Materials and technologies - January 2019
PLA, PCL and TPS play an important role in the bioplastic industry, however the drawbacks of each material limit its application in packaging. For her thesis (4.59 MB) at the Rochester Institute of Technology Rui Wang aimed to overcome the shortcomings by blending these materials.
A new biodegradable, edible film made with plant starch and antimicrobial compounds may control the growth of foodborne pathogens on seafood, according to researchers at Penn State.
Within the Sino-UK project, researchers at the University of Nottingham have developed 100% biodegradable and edible food packaging made from plant carbohydrates and proteins. TheCircularLab has created a plastic from plant waste (such as potatoes or carrots) that can be recycled, composted and can biodegrade in a marine environment. The Centre for Process Innovation (CPI) is collaborating on a project to develop next generation packaging made from biodegradable materials that continues to prolong the shelf-life of foodstuffs, such as meats and salads.
With its ChemCycling project, BASF has made products with chemically recycled plastics. Pilot products, including mozzarella packaging, are being developed with various customers.
A new Tel Aviv University study describes a process to make bioplastic polymers derived from microorganisms that feed on seaweed. It is biodegradable, produces zero toxic waste and recycles into organic waste. An article (1.22 MB) is published in Bioresource Technology.
Chemists at Utrecht University have managed to utilise cobalt as a catalyst for the production of basic chemicals from natural gas. In doing so, they have reduced the carbon dioxide emissions in a vital step of the chemical conversion process from 50% to almost zero. An article (2.08 MB) about the research is published in Nature Communications.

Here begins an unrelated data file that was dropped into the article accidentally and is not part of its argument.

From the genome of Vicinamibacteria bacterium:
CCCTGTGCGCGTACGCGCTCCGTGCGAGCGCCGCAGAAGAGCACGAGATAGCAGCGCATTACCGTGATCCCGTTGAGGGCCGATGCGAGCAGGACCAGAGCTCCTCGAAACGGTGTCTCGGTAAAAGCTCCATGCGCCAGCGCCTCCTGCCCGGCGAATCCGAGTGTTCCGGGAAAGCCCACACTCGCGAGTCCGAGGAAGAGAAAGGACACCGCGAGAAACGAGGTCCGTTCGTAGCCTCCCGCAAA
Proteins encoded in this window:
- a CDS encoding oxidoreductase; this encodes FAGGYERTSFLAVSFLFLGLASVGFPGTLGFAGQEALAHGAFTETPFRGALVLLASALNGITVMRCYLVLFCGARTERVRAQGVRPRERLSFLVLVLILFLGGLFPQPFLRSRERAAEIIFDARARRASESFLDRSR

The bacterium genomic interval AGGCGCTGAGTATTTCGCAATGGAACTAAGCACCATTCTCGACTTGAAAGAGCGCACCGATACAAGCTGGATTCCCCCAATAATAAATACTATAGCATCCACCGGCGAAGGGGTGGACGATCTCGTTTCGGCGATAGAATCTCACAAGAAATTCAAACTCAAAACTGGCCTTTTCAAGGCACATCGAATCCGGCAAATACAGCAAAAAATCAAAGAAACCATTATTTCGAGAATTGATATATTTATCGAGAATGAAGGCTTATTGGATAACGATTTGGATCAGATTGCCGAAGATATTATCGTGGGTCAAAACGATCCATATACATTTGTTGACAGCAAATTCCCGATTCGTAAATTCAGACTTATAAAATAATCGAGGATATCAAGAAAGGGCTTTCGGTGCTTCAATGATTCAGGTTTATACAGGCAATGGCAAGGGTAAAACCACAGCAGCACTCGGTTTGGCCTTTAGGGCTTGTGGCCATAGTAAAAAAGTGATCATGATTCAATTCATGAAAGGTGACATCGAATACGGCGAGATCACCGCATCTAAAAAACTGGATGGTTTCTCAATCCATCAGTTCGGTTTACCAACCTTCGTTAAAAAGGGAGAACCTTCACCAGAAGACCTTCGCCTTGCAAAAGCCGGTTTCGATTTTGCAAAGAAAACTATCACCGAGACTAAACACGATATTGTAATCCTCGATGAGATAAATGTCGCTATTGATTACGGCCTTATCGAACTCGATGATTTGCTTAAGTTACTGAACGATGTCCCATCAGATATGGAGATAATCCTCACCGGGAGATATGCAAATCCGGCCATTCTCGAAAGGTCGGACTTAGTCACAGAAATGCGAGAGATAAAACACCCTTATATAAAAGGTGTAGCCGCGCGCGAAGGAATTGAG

AIMPLAS is carrying out the ENZPLAST project. One of the objectives is implementing synthetic routes to obtain plastics by using enzymes instead of metal catalysts.
A new report (1.15 MB) published by ILSI, gives an overview of the adhesives that can be used in food packaging. It also includes an overview of the relevant food contact legislation.
Fraunhofer researchers have developed a mobile pocket-size food scanner that will allow consumers and supermarket operators to test whether food items have gone bad. The device uses infrared measurements to determine the ripeness and shelf life of produce.
Edible super-hydrophobic coatings can avoid the waste of liquid foods, such as honey and milk, adhered to the inside of containers. However, their poor thermal stabilities restrict their applications. Researchers at Dalian Polytechnic University developed a thermo-resistant edible super-hydrophobic coating using beeswax and coffee. An article (2.48 MB) about the research is published in the Journal of Colloid and Interface Science.
In an overview article (1.55 MB) published in Foods, researchers at Albstadt-Sigmaringen University look at intelligent packaging in the food sector. The 3 main types of technologies discussed are data carriers, indicators, and sensors.
Paper supercapacitors for electricity storage
According to an article in ScienceDaily, researchers from the Islamic Azad University have discovered a way of making paper supercapacitors for electricity storage. One of the potential applications is smart packaging. An article (2.67 MB) is published in Heliyon.
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